The following article, “Authors of ‘The Cluetrain Manifesto’ assess cyberspace 10 years later,” by Colleen Walsh, appeared in the June 18, 2009, issue of the Harvard Gazette.

Internet luminaries gathered at Harvard Law School (HLS) on Tuesday (June 16) to examine an influential 10-year-old work that discussed the influence of the Web on the world of business — and the world in general.

In 1999, four authors with an intimate knowledge of the Web and with ties to companies like IBM, Sun Microsystems, and the Linux Journal, posted a series of 95 theses online detailing how the Internet was revolutionizing the way business is conducted — by connecting consumers and markets to each other with amazing immediacy. Their treatise was called “The Cluetrain Manifesto.”

“A powerful global conversation has begun,” the authors wrote. “Through the Internet, people are discovering and inventing new ways to share relevant knowledge with blinding speed. As a direct result, markets are getting smarter — and getting smarter faster than most companies.”

Their manifesto — with theses like “Markets are Conversations,” and “We like this new marketplace much better. In fact, we are creating it,” and “Don’t worry, you can still make money. That is, as long as it’s not the only thing on your mind” — described the Web as an open conversation, a kind of utopian ideal for the free exchange of information and ideas — as well as an opportunity for the proliferation of more equitable marketing.

In the manifesto, explained Doc Searls, one of its four authors, “‘We’ were ordinary folks and ‘you’ were the people misunderstanding us — and misunderstanding the Net as well — and we felt that the Net had enormous potential beyond just IPO scores.”

Searls, along with co-author David Weinberger — both currently fellows at the Berkman Center for Internet & Society — were part of the discussion, which was moderated by Berkman co-founder and HLS Professor Jonathan Zittrain in an event titled “Cluetrain at 10: So How’s Utopia Working Out for Ya?”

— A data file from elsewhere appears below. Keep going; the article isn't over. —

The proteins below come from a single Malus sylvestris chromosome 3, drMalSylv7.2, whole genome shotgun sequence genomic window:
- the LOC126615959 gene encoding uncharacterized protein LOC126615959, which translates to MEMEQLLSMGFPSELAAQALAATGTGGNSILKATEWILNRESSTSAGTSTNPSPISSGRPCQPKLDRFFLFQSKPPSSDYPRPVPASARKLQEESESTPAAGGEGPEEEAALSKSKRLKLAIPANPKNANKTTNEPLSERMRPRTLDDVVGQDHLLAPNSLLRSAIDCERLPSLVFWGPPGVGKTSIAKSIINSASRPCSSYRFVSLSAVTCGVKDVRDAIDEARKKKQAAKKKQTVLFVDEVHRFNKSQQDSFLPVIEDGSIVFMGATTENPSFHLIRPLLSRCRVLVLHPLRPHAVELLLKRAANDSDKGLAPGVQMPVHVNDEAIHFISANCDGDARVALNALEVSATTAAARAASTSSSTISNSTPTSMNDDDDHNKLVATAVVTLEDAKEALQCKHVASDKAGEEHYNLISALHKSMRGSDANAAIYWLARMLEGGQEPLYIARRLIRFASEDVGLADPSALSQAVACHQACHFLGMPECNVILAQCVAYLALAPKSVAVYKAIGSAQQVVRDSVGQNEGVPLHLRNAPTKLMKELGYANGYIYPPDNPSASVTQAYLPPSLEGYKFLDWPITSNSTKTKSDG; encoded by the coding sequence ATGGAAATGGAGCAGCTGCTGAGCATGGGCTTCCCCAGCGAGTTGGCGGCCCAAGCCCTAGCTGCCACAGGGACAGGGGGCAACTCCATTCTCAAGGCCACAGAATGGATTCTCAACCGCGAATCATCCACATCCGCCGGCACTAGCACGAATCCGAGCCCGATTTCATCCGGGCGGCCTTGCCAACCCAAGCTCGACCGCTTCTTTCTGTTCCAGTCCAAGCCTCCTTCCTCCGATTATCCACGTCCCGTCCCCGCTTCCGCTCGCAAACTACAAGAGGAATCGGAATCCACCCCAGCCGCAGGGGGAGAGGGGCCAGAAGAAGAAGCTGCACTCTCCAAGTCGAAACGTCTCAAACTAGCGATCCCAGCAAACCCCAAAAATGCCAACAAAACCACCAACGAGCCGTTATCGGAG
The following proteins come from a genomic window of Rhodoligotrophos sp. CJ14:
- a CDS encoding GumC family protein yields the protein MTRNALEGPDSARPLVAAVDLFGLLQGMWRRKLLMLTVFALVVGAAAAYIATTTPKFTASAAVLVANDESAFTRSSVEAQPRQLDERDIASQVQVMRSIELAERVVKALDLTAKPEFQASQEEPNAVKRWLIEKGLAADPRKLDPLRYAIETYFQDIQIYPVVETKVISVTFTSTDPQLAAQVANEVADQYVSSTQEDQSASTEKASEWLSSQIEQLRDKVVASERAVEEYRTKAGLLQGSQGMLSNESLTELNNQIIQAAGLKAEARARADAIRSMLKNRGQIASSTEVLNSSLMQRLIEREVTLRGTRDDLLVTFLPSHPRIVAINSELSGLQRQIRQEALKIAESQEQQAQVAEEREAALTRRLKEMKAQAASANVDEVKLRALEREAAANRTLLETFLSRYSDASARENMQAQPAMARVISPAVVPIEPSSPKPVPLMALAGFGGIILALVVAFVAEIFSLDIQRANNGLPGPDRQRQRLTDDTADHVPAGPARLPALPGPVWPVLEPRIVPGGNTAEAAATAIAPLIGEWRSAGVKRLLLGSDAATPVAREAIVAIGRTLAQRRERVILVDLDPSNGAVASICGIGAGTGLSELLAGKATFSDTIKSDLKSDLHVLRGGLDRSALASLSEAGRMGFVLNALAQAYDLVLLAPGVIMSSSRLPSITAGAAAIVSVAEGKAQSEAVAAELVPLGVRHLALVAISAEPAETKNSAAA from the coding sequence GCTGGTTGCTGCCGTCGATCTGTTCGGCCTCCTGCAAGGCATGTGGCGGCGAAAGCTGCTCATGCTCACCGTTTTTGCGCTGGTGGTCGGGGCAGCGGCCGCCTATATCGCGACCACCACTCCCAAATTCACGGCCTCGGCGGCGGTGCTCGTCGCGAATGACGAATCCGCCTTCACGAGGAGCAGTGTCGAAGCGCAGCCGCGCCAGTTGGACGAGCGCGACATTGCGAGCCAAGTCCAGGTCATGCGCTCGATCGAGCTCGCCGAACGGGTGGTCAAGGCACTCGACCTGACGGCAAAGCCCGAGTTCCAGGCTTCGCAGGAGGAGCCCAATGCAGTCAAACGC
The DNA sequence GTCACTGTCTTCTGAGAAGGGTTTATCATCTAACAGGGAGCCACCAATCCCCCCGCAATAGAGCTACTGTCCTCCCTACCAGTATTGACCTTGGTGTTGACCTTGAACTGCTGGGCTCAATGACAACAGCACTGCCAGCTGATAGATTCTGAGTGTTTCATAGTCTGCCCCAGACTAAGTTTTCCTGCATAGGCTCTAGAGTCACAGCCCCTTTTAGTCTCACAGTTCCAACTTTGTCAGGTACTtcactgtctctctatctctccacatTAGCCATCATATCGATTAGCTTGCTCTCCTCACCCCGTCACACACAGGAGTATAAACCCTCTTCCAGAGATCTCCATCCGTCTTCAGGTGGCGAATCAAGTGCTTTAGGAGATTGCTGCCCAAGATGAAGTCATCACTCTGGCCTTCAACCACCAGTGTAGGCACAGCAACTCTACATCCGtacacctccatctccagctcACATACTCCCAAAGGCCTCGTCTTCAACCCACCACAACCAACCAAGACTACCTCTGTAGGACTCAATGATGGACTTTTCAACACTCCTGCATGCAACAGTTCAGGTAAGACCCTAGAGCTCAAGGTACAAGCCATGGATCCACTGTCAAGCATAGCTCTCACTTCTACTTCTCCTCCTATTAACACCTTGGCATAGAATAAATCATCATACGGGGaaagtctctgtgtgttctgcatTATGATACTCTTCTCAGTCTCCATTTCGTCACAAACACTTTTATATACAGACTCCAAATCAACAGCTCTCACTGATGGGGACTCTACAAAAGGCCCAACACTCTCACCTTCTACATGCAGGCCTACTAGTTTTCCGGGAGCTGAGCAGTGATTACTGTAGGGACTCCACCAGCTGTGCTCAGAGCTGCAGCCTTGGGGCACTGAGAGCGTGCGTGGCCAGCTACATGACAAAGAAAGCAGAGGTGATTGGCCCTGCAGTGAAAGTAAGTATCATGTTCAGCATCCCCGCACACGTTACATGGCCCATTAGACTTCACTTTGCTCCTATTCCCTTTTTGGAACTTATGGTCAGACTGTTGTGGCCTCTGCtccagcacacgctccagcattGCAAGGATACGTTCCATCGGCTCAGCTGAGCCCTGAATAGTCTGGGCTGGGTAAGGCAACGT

The Web application Twitter quickly took center stage as Zittrain asked the authors if it fit into their Cluetrain ideal.

“Is Twitter exactly what you were talking about, empowering the little guy … or is it exactly the kind of modality that can be subverted by the forces against which you railed?” asked Zittrain, noting the inclusive nature of the real-time social networking site, but also the emergence of “Twitter brand managers” who can “tweet” for you.

It’s a bit of both, Searls responded.

“It’s very much Cluetrainesque in the sense that everybody can participate, everybody has a voice. … [There’s] lot’s of invention, lots of unpredictability. … Where it’s not [Cluetrainesque],” he added, “is that to some degree it’s a silo — one company is in the middle of it, one company is staying in the middle of it.”

In an examination of the Internet’s ever-growing influence in the political arena, the 2004 presidential campaign of Howard Dean took center stage. The former governor of Vermont was the first to successfully harness the power of the Internet and tap its ability to connect with grassroots supporters.

Dean, said Weinberger — an Internet adviser for the campaign — took the popular “broadcast model” — in which a message from the top is transmitted down to the “troops” — and reversed it by starting conversations at the bottom of the pyramid, among the troops themselves. The result was a social networking site set up around a variety of different interests.

“There was a ‘pilots for Dean’; there were ‘educators for Dean’; there was even ‘Howards for Dean’,” said Weinberger. “[That] essential idea of peer-to-peer conversation as an empowering, important, and human way of undoing the pyramidal structure — you see that in politics more and more and more.”

Asked by Zittrain to give predictions for the future of their egalitarian Cluetrain ideal, Weinberger’s response was somewhat pessimistic, while Searls had a brighter outlook.

“I think human beings are terribly resourceful,” said Searls. “And I think that the ability of anybody to connect with anybody and do anything … [is the kind of] resourcefulness [that] subverts hierarchy.”

Weinberger admitted to being a “frightened utopian.”

“I do worry a great deal about the attractiveness in many ways of lock-down, non-generative devices,” he said, noting the restrictions of companies like Apple, which strictly controls the applications available for its popular iPhone.

The movement toward these sorts of restrictive models was absolutely in the “wrong direction,” he said, citing the example of China, where Web sites are monitored and the Internet can be locked down.

That sort of state intervention, he said, “should get us working even harder to make sure [the] Internet … stays free.”